Downfall of Puritan Society

Downfall of Puritan Society

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Puritanism was the foundation of seventeenth century New England society. Religion played a key role in all aspects of settler’s lives and was the main factor in law-making. Puritan New England was ruled by theocracy where most of the power was held by full male church members. The settlers were expected to follow an austere Puritan lifestyle and live by its strict moral code. It was a hierarchical society wherein the most successful, well-know people received special privileges and held the most power.
The Puritan society of New England was very conventional in its practices. Although women were seen as spiritual equals to men, they did not hold the power in the church. Once women were married they were expected to stay at home and care for their families. Married women were taught to obey their husbands as their husbands obeyed God. Puritans devoted every Sunday entirely to church and scorned their neighbors who did not attend services. They believed that their fate was predestined and one’s success in life is an implication of God’s feelings towards him or her.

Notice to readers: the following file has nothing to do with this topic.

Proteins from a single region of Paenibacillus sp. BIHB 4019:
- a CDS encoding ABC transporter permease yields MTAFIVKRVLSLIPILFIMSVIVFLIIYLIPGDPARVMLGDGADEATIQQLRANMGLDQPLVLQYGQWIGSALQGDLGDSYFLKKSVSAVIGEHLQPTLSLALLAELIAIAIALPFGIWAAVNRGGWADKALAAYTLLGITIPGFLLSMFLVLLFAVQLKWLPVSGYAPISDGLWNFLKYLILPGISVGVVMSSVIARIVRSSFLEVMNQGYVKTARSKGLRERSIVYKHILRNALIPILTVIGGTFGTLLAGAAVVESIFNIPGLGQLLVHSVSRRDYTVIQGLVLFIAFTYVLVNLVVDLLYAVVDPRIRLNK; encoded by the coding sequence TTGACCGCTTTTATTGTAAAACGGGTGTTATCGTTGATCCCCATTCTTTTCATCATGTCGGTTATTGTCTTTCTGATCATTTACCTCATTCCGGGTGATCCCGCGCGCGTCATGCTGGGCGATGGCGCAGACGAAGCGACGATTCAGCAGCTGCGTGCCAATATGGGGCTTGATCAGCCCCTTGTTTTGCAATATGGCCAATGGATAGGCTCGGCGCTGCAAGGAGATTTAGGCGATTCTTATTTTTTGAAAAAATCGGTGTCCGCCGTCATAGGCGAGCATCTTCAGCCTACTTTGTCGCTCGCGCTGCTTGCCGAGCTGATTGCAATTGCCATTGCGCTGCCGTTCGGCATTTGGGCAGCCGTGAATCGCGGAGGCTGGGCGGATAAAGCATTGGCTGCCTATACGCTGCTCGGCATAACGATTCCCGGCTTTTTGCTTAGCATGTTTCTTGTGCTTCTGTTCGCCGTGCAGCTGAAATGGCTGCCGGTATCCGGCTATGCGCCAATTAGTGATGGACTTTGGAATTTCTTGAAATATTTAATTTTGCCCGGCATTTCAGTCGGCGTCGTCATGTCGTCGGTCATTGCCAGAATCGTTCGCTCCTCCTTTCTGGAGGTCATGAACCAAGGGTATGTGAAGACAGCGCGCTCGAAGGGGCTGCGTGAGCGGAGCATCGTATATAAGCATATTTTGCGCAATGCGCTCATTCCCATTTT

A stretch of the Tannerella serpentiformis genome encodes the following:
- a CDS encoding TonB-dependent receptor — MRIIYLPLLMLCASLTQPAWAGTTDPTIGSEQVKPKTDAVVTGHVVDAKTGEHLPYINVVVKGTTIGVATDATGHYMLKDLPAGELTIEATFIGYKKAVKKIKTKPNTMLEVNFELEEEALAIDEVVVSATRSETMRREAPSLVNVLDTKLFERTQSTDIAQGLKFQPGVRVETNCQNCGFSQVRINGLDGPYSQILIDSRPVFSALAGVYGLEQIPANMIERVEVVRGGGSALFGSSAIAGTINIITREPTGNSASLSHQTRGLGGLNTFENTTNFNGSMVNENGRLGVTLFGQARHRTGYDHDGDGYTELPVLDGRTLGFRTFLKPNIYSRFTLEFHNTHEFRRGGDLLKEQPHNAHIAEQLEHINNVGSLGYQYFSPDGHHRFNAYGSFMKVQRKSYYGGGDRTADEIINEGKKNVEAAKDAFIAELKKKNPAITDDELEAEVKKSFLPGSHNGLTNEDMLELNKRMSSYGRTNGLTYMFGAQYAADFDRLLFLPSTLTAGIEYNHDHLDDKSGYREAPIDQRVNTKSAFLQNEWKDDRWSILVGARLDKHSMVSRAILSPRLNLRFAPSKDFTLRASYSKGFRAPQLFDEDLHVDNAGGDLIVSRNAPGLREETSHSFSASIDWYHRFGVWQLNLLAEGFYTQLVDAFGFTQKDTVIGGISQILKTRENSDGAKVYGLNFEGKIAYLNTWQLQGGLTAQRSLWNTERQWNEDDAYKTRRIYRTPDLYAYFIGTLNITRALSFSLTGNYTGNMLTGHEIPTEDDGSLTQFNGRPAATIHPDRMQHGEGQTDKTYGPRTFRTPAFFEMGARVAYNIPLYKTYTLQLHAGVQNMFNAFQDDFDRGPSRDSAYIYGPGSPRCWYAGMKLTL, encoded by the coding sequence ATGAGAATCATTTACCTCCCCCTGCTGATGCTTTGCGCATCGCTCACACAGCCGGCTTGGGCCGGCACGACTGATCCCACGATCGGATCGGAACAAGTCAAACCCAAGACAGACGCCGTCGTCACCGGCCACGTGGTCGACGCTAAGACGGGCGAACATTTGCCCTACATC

Seventeenth century New England towns were divided between residential property, which was in the center of each town, land used for farming located in the outskirts of the towns, and commons which were shared among the community. Wealthier and more socially important townspeople had the best property. Each town had a church and a school. The main source of economic wealth for the New Englanders was agriculture. If one came across success in their job, he would like upon as saved by God.
The Puritans practiced theocracy. The church was extremely interconnected with political affairs.

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Church-goers elected officials, and although ministers were not allowed to hold office, they still held great political power. New Englanders made laws based on their beliefs in God and believed they were practicing God’s will. Puritan society was controlled by a select few people who were thought to be living saints. This created tension among the common people that eventually led to the downfall of Puritanism in New England.

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